"Galaxy Quest" features a number of special effects -- exploding spaceships and the like -- that are pulled off nicely, as well as all kinds of creatures and beasties (including a monster made of rocks that looks like a moving Henry Moore statue). And its storyline is worked out ingeniously, with almost every element falling into place by the end. What's more, every character is treated generously. Even the most annoying fans, the ones most likely to end up as the butt of cruel jokes, get their moment of glory.
And the performers know how to hold everything together, tossing off quips that keep us sustained even when the action drags a little. Allen, who has always struck me as little more than grating as an actor, puts his unlikability to work beautifully here: It gives him a kind of pulsating presence. You keep wishing he'd just go away -- but not really. Sigourney Weaver as Gwen DeMarco (her series character name is Tawny Madison, whose pneumatic properties are generally enhanced by her half-zipped space suit) funnels all kinds of slyness into her lines, without ever distancing herself from the performance. You never get the feeling she's an established actress slumming it in a little comedy.
Alan Rickman is wonderful as a Spock-like alien -- his cranium is encased in that almost archetypal alien high-forehead makeup -- who's cranky because he's done Shakespeare on stage and yet can't get beyond his TV series persona. And Tony Shalhoub, always a delight, makes a great deadpan tech guy. ("The ship is breaking apart. Just F.Y.I.")
Yet it was the Thermians who completely stole my heart. In space movies and television shows, there are so many instances where the alien characters seem to be nothing more than a careless afterthought or a cheesy way to add depth (Our planet is dying, we need your help, etc. and so forth). Parisot improvises on those conventions, but he also beckons us -- gently, before we even realize it's happening -- beyond them.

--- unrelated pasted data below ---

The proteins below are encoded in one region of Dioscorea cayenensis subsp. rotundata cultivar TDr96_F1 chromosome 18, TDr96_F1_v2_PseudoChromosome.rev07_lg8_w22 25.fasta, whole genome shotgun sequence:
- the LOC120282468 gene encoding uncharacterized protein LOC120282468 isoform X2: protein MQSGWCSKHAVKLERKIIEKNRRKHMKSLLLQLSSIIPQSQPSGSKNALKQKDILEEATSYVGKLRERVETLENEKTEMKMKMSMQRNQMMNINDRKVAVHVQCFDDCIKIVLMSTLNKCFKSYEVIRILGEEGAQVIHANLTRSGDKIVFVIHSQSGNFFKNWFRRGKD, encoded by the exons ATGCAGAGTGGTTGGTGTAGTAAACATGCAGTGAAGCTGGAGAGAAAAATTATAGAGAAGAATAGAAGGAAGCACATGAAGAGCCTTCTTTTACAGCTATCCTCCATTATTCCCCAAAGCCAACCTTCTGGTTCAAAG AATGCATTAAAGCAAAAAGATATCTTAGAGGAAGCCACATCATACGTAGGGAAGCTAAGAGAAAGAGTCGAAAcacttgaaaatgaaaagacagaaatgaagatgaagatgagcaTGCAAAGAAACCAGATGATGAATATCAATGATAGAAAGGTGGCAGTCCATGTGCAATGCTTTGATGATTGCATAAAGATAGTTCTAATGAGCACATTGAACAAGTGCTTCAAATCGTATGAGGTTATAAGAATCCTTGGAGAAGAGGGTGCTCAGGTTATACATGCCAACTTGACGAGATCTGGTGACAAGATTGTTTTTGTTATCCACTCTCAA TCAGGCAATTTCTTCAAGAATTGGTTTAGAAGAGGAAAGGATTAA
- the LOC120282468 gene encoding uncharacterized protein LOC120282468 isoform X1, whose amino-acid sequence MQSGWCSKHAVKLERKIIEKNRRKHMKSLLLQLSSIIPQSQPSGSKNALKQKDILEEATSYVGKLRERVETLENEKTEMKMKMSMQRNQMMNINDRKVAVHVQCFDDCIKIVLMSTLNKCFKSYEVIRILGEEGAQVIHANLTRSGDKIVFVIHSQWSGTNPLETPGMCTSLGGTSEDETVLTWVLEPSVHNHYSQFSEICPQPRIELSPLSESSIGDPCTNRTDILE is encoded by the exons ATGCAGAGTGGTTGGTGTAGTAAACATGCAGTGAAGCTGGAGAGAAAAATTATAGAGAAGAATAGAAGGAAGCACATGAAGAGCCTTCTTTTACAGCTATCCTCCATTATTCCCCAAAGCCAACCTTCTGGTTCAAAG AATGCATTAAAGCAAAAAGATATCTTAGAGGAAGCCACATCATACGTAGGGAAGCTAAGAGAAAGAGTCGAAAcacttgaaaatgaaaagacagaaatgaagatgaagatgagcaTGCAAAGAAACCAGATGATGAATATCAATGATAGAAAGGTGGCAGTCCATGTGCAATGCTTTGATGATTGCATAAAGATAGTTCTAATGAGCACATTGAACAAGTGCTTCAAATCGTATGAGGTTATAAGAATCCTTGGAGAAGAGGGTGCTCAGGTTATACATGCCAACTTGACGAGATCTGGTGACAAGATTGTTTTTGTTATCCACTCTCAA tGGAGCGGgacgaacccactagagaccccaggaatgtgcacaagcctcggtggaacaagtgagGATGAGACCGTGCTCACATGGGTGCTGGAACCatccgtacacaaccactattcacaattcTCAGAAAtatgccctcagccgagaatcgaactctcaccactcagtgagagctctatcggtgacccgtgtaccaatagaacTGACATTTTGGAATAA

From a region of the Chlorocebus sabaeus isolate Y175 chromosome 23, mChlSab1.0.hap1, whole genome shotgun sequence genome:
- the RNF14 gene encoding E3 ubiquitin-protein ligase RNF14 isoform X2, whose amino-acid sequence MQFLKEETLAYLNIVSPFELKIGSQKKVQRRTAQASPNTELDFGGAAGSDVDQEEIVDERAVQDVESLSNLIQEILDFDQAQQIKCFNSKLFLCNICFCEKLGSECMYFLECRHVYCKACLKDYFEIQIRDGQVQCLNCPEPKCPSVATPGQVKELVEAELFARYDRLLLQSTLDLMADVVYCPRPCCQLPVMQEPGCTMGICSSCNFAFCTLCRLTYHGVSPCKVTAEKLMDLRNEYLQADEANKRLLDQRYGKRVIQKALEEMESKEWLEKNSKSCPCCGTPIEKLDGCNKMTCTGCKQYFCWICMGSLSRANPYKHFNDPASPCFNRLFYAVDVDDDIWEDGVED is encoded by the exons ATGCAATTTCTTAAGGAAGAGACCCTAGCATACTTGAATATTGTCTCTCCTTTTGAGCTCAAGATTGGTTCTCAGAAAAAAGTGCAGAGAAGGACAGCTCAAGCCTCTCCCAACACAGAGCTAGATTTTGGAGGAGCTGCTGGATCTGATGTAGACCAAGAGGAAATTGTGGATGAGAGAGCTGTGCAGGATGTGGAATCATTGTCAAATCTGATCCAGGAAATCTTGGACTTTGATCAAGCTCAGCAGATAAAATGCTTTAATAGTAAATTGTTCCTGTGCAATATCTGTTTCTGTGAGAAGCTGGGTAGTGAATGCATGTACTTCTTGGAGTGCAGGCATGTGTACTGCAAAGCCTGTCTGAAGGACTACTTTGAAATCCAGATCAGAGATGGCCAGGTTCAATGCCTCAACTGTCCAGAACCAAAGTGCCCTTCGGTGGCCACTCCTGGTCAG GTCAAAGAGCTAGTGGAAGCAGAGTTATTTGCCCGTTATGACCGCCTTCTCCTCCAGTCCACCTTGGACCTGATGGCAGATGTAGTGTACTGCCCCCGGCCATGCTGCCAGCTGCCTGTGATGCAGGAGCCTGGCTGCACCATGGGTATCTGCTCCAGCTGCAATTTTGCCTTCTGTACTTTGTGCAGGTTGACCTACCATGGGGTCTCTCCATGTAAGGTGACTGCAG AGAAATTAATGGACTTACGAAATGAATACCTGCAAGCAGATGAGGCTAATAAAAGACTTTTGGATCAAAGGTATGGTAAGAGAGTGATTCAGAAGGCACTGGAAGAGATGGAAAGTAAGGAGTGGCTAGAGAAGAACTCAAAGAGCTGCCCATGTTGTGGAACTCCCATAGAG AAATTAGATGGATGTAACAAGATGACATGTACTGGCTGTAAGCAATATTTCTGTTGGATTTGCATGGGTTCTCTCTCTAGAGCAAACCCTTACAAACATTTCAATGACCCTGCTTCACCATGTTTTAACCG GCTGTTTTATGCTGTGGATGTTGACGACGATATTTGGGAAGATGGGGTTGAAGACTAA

The Thermians are very carefully conceived so that we will laugh at them. How could we not, with their silly vocal tics, with those Tin Man smiles eternally plastered on their faces, with their characteristic walk that's more like an odd little trot?
But these aliens have such beautiful timing, and so much sheer presence, that I can't accurately compare them to any aliens I've seen on-screen before. Patrick Breen and Missi Pyle distinguish themselves far beyond their look-alike Thermian hairdos and mannerisms. Enrico Colantoni, as the Thermian leader Mathesar, is so awkwardly funny at first, so innocently sweet without being saccharine, that I wasn't quite prepared for what he does at the moment when his mettle is tested: His alien tics transform him into a creature that's heartbreakingly human. And I still can't get over a Thermian death scene that plays like a vignette from "Henry V." It involves only a minor character, but his face stuck in my mind for days.
That's not to say that "Galaxy Quest" is in any way high-minded. Its chief aim is to give us a good time; it's not trying to secure a highfalutin place for itself in the cosmos. But it's a good example of exactly of what you go to the movies for: enjoyment, obviously, but also to be surprised, to be moved by something that you just didn't see coming. Flipping through cable channels someday deep in the future, I'm bound to come across those Thermians, and I bet I'll remember exactly how they affected me. I'm sorry I can't say the same for Meryl Streep.